Choosing the scope of trade secret law when secrets complement patents
AbstractWe present a model where an incumbent firm has a proprietary product whose technology consists of at least two components, one of which is patented while the other is kept secret. At the patent expiration date, an entrant firm will enter the market on the same technological footing as the incumbent if it is successful in duplicating, at certain costs, the secret component of the incumbent's technology. Otherwise, it will enter the market with a production cost disadvantage. We show that under some conditions a broad scope of trade secret law is socially beneficial.
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Bibliographic InfoArticle provided by Elsevier in its journal International Review of Law and Economics.
Volume (Year): 31 (2011)
Issue (Month): 4 ()
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Web page: http://www.elsevier.com/locate/irle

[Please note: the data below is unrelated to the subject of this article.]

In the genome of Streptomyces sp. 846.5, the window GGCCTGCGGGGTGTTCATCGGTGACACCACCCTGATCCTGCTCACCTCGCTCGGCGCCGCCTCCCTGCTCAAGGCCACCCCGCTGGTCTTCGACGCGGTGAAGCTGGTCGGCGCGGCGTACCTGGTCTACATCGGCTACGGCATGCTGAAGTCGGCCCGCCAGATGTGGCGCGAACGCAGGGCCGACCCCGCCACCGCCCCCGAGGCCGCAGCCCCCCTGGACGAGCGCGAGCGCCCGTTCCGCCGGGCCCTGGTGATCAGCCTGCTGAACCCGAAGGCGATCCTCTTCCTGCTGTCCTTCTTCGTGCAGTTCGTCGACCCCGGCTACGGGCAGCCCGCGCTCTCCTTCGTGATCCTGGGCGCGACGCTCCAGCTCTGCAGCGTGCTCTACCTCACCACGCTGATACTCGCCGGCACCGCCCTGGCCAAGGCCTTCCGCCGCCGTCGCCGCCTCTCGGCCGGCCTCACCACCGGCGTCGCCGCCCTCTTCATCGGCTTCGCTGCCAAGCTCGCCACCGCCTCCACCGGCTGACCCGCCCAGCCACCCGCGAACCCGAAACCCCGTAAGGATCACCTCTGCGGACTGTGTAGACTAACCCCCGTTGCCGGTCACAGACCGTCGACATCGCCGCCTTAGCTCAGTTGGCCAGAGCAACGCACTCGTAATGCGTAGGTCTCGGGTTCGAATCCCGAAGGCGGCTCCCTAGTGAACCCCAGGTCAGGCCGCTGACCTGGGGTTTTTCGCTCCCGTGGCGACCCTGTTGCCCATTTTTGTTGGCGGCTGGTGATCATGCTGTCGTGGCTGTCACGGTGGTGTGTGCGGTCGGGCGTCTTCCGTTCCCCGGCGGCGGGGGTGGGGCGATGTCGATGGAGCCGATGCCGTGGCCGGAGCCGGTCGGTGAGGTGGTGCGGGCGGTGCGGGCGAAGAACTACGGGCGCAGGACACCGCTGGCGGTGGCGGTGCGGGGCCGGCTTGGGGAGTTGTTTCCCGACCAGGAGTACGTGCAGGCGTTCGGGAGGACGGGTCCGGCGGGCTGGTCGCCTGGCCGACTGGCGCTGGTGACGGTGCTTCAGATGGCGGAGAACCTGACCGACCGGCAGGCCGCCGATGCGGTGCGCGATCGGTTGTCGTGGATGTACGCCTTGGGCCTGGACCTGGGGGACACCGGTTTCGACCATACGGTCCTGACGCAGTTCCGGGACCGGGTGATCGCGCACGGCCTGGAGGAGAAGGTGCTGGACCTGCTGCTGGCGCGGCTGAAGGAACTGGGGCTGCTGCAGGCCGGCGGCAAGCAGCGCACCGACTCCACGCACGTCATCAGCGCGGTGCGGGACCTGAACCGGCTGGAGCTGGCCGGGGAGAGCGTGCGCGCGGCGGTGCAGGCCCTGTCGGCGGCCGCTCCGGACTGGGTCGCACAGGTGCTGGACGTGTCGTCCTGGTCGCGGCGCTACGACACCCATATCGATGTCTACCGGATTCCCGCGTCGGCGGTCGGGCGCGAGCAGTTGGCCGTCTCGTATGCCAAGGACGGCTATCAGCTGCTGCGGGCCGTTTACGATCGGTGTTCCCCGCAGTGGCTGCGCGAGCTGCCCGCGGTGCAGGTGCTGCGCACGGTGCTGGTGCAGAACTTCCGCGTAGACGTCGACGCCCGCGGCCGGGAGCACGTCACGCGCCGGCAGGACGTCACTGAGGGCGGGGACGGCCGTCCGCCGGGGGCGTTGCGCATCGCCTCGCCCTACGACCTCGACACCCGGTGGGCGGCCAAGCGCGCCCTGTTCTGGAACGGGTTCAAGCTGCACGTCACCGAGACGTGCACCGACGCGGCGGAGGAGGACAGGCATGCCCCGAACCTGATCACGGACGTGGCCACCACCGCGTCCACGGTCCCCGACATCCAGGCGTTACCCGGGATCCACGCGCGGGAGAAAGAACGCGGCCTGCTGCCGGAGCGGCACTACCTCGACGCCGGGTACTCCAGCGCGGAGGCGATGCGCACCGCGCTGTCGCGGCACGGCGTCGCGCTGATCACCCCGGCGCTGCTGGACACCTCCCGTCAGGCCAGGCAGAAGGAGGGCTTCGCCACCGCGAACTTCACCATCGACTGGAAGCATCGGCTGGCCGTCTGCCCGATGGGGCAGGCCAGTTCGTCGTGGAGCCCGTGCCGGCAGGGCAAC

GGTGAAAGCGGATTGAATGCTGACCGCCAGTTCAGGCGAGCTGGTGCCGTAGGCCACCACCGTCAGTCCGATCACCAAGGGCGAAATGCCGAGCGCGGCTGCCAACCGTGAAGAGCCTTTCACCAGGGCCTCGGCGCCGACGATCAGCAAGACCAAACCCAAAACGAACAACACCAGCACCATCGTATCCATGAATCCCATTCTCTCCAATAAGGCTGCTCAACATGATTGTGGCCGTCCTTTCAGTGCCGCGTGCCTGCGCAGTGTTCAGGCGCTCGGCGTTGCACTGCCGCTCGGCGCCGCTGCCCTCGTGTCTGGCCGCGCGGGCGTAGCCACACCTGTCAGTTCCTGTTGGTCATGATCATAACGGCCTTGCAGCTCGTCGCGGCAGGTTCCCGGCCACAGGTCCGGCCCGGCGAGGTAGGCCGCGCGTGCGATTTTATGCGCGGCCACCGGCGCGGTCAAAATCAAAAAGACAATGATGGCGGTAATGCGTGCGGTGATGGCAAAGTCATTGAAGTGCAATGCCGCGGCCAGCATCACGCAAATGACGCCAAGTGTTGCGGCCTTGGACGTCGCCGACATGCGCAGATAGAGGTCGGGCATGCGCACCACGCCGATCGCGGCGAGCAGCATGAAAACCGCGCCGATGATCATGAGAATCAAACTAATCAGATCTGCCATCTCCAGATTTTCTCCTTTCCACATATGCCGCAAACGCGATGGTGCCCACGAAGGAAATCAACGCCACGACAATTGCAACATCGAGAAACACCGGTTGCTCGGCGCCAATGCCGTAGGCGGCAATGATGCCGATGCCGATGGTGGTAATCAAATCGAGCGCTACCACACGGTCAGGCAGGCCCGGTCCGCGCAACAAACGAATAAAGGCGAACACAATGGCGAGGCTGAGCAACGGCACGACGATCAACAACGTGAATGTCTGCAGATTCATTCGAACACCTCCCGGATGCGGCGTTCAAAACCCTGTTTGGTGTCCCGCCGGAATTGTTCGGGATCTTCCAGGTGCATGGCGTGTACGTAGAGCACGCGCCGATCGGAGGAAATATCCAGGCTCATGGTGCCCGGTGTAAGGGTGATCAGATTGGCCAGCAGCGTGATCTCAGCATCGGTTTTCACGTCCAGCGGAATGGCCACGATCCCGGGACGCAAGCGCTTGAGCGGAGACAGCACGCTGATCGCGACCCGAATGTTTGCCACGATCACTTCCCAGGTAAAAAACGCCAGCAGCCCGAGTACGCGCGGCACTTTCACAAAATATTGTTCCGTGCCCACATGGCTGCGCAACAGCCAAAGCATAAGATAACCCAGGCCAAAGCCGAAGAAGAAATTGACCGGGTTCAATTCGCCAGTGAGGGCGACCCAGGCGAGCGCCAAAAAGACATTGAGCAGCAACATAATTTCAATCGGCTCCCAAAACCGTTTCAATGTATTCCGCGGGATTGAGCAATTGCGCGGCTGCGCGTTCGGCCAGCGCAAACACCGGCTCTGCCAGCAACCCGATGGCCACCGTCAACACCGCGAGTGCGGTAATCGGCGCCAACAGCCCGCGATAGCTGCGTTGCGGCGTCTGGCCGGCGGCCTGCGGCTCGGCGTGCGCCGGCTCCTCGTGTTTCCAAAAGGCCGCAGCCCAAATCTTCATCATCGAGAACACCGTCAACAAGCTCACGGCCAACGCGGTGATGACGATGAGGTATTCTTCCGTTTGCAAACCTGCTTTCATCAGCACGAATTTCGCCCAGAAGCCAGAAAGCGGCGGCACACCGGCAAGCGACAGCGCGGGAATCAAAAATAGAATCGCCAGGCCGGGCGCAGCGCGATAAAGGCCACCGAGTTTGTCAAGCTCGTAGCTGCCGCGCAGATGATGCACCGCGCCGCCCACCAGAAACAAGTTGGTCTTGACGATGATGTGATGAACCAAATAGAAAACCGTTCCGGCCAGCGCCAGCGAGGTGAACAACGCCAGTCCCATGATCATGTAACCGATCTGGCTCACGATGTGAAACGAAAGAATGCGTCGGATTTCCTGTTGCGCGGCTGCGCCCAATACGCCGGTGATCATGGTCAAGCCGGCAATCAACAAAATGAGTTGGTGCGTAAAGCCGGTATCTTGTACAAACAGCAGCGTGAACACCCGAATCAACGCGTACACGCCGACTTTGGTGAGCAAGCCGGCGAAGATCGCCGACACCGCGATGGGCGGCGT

Knowledge spillovers; Duplication costs; Non-competition covenants; Inevitable disclosure;
Other versions of this item:
- Ottoz Elisabetta & Cugno Franco, 2009. "Choosing the Scope of Trade Secret Law when Secrets Complement Patents," Department of Economics and Statistics Cognetti de Martiis. Working Papers 200911, University of Turin.
- Ottoz, Elisabetta & Cugno, Franco, 2010. "Choosing the scope of trade secret law when secrets complement patents," MPRA Paper 20672, University Library of Munich, Germany.
- K2 - Law and Economics - - Regulation and Business Law
- O31 - Economic Development, Technological Change, and Growth - - Technological Change; Research and Development; Intellectual Property Rights - - - Innovation and Invention: Processes and Incentives
- O34 - Economic Development, Technological Change, and Growth - - Technological Change; Research and Development; Intellectual Property Rights - - - Intellectual Property and Intellectual Capital
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